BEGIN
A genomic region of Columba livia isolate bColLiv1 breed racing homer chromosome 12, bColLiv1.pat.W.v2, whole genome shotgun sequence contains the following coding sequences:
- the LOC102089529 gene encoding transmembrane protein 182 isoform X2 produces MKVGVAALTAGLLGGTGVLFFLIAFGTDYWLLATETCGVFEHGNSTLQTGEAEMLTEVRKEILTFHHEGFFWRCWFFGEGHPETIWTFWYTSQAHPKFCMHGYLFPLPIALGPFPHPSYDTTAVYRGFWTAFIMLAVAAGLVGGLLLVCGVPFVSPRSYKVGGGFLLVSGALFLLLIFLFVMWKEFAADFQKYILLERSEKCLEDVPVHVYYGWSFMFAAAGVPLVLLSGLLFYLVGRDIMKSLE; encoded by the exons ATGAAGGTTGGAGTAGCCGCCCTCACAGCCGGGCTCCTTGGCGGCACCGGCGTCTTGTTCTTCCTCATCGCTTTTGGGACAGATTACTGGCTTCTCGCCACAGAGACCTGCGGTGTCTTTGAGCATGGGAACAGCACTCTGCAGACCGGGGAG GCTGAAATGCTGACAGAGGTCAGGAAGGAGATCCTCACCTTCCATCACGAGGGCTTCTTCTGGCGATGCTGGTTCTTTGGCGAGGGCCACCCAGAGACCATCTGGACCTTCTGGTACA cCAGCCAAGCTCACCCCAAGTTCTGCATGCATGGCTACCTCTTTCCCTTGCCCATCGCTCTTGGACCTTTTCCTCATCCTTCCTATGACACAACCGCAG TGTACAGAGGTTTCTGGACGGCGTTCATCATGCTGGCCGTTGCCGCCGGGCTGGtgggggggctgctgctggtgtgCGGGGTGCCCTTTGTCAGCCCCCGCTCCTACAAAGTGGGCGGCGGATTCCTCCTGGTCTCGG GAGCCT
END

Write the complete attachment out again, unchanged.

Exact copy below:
A genomic region of Columba livia isolate bColLiv1 breed racing homer chromosome 12, bColLiv1.pat.W.v2, whole genome shotgun sequence contains the following coding sequences:
- the LOC102089529 gene encoding transmembrane protein 182 isoform X2 produces MKVGVAALTAGLLGGTGVLFFLIAFGTDYWLLATETCGVFEHGNSTLQTGEAEMLTEVRKEILTFHHEGFFWRCWFFGEGHPETIWTFWYTSQAHPKFCMHGYLFPLPIALGPFPHPSYDTTAVYRGFWTAFIMLAVAAGLVGGLLLVCGVPFVSPRSYKVGGGFLLVSGALFLLLIFLFVMWKEFAADFQKYILLERSEKCLEDVPVHVYYGWSFMFAAAGVPLVLLSGLLFYLVGRDIMKSLE; encoded by the exons ATGAAGGTTGGAGTAGCCGCCCTCACAGCCGGGCTCCTTGGCGGCACCGGCGTCTTGTTCTTCCTCATCGCTTTTGGGACAGATTACTGGCTTCTCGCCACAGAGACCTGCGGTGTCTTTGAGCATGGGAACAGCACTCTGCAGACCGGGGAG GCTGAAATGCTGACAGAGGTCAGGAAGGAGATCCTCACCTTCCATCACGAGGGCTTCTTCTGGCGATGCTGGTTCTTTGGCGAGGGCCACCCAGAGACCATCTGGACCTTCTGGTACA cCAGCCAAGCTCACCCCAAGTTCTGCATGCATGGCTACCTCTTTCCCTTGCCCATCGCTCTTGGACCTTTTCCTCATCCTTCCTATGACACAACCGCAG TGTACAGAGGTTTCTGGACGGCGTTCATCATGCTGGCCGTTGCCGCCGGGCTGGtgggggggctgctgctggtgtgCGGGGTGCCCTTTGTCAGCCCCCGCTCCTACAAAGTGGGCGGCGGATTCCTCCTGGTCTCGG GAGCCT